Hong Kong's storm alert was lifted to its highest level Sunday as Typhoon Mangkhut swirled off the coast, shutting down the city and forcing residents to huddle inside as rain pelted windows and strong winds sent debris flying.

The Hong Kong Observatory (HKO) raised the storm signal to T10 Sunday morning local time, hours before the storm was expected to make landfall near the city, as it carves its path from the Philippines towards mainland China.

Fierce winds have already torn off roofs and caused partial building collapses, as authorities warn of the threat of storm surges and flooding from torrential rain.

Mangkhut is already the most powerful storm of 2018, and is currently packing sustained winds of 165 kilometers per hour (103 miles per hour), with gusts up to 205 kilometers per hour (127 miles per hour).

Earlier on Saturday, it plowed into the Philippines, killing two people and flattening homes in small towns and villages on the northern island of Luzon.

Mangkhut is now some 220 kilometers (136 miles) south-southeast of the city, and heading for the surrounding Pearl River Delta, home to 120 million people.

The storm is expected to be one for Hong Kong's record books. It's only the 15th time in the last 60 years that a T10 has been hoisted; the last was for Super Typhoon Hato last year.

The city's famed Victoria Harbor is expected to see a storm surge of 3.5 meters later Sunday (11.5 feet). Hong Kong's iconic skyline, filled with massive buildings jutting up from the hill, was almost completely obscured as squalls roared through.

More than 550 flights have been canceled at airports in Hong Kong, Shenzhen and Guangzhou, and more than 200 have been delayed, according to Flightaware.com. Most of Hong Kong's public transport has been suspended.

Hong Kong authorities have been warning residents about the storm for days, and come Saturday, grocery stores were packed with people stocking up on goods. Buildings across the city were either boarded up or had their windows taped in order to mitigate the damage of broken glass.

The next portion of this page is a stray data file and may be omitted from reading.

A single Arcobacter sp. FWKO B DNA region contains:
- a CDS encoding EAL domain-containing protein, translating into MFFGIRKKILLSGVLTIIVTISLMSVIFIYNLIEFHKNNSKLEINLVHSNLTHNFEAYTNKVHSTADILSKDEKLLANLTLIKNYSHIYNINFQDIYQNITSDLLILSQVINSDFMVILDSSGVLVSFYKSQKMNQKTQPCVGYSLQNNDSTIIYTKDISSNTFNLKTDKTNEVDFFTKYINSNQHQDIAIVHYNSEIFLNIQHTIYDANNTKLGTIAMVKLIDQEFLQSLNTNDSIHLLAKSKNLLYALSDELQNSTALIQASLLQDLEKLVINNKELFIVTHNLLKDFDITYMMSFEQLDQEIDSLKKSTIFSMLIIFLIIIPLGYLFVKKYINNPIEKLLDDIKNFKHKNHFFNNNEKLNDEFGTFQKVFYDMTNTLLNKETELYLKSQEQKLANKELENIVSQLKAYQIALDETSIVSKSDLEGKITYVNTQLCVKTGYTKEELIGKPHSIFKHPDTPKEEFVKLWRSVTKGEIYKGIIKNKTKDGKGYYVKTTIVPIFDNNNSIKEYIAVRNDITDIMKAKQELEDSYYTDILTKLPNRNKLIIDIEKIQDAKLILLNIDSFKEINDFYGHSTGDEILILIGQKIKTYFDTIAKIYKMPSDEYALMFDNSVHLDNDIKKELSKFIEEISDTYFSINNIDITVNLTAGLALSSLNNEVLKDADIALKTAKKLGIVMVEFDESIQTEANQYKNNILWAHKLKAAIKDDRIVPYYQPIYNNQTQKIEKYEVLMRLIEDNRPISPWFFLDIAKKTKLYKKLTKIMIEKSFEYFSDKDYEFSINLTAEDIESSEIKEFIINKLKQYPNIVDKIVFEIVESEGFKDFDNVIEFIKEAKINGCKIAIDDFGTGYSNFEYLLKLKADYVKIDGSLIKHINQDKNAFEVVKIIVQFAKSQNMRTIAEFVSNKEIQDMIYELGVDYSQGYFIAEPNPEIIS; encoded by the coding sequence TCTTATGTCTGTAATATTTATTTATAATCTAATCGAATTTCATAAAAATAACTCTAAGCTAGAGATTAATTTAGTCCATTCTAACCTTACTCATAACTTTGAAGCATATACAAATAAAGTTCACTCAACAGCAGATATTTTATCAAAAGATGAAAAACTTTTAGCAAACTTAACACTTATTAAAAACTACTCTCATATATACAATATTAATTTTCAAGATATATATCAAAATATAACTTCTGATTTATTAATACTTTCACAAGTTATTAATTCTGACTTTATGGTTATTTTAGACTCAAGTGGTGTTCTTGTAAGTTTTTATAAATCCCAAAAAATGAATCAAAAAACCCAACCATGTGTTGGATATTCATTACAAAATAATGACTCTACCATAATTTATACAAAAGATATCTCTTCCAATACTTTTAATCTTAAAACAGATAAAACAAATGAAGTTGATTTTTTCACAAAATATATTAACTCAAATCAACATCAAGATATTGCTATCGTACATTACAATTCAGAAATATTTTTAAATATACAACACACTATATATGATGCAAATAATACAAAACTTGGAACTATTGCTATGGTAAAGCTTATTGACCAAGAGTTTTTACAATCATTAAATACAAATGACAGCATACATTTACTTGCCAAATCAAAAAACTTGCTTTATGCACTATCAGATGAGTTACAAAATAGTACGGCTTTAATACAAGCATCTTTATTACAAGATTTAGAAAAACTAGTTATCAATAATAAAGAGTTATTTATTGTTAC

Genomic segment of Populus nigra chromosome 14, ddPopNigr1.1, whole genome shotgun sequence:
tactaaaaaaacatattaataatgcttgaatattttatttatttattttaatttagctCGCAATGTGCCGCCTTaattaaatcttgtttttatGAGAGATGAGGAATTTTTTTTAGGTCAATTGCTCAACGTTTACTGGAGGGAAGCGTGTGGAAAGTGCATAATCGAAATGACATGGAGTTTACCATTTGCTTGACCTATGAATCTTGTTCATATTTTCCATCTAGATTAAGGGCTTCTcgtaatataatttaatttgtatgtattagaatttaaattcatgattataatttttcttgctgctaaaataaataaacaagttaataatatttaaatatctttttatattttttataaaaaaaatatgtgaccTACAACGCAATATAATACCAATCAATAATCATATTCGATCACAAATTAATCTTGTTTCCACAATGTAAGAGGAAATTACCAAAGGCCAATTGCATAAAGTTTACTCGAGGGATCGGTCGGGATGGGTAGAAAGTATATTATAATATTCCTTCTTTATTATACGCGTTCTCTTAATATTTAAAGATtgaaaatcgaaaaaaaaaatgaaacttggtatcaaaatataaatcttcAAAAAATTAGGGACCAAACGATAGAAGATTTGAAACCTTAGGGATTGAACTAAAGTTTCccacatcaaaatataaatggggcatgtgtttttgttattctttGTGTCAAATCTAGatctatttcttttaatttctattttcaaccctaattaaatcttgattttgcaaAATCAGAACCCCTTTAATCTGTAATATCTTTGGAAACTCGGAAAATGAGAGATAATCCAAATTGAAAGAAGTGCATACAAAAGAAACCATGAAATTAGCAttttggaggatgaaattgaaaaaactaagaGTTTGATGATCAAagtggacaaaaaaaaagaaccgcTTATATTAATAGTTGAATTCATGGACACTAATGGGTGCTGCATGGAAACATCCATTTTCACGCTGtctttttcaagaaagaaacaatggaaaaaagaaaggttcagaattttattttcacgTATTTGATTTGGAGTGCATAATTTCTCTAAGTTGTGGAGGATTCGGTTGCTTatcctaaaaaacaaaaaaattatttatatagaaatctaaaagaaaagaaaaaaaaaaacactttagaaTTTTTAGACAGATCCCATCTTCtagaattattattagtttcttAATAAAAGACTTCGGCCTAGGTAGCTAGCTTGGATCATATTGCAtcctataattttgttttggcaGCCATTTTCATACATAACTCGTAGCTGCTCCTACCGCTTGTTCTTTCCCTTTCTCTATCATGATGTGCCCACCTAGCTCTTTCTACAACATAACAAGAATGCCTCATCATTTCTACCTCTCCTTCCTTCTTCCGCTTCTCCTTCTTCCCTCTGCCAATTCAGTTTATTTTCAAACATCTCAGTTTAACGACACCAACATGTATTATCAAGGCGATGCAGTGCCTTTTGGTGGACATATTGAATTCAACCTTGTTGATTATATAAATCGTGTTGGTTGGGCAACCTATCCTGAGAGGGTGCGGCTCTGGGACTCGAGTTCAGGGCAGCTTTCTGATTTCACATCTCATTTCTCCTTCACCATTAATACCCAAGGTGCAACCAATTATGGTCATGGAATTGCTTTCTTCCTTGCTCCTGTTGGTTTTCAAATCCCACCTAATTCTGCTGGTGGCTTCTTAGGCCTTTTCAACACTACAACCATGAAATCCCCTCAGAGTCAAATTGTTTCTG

The storm is currently moving 30 kilometers per hour (19 miles per hour) toward the coast of western Guangdong, mainland China, according to the HKO.

It's expected to pass about 100 kilometers (62 miles) south of the Pearl River Delta -- an area in southern China that includes the cities of Hong Kong, Guangzhou, Shenzhen, Zhuhai and Macau -- at about noon Hong Kong time Sunday, according to the the HKO.

However, the storm has weakened and is now classified by the HKO as a severe typhoon rather than a super typhoon. But officials in Hong Kong are still warning residents to be cautious.

Mangkhut slams into the Philippines

Mangkhut struck the northern Philippines as a super typhoon, killing at last two people and causing flooding and landslides on the northern island of Luzon.

It made landfall in the Philippines Saturday at 1:40 a.m. local time, packing winds of up to 270 kph (165 mph), 120 kph (75 mph) stronger than Hurricane Florence that hit North Carolina.

Known locally as Ompong, Mangkhut ripped roofs off buildings, uprooted trees, blocked roads with debris and dumped water on fields of crops.

The most severe damage came in Luzon's north, a sparsely populated region that's considered the breadbasket of the Philippines, though areas as far away as Manila -- more than 340 km (200 miles) from the eye of the storm -- were hit with heavy rains that caused flooding in urban areas.

Though the storm system has moved on, extent of the damage has been difficult to asses Sunday as fierce winds were replaced by flood waters, blocking access and aid to affected areas.

Mangkhut is expected to make another landfall late Sunday night, hitting the Chinese province of Guandong near the cities of Yangjiang and Zhanjiang.

From there the system will continue to move westward and will rain itself out over northern Vietnam, which could lead to some flooding there early next week.

CNN's Jo Shelly and Alexandra Field in Santiago, Philippines, contributed to this report

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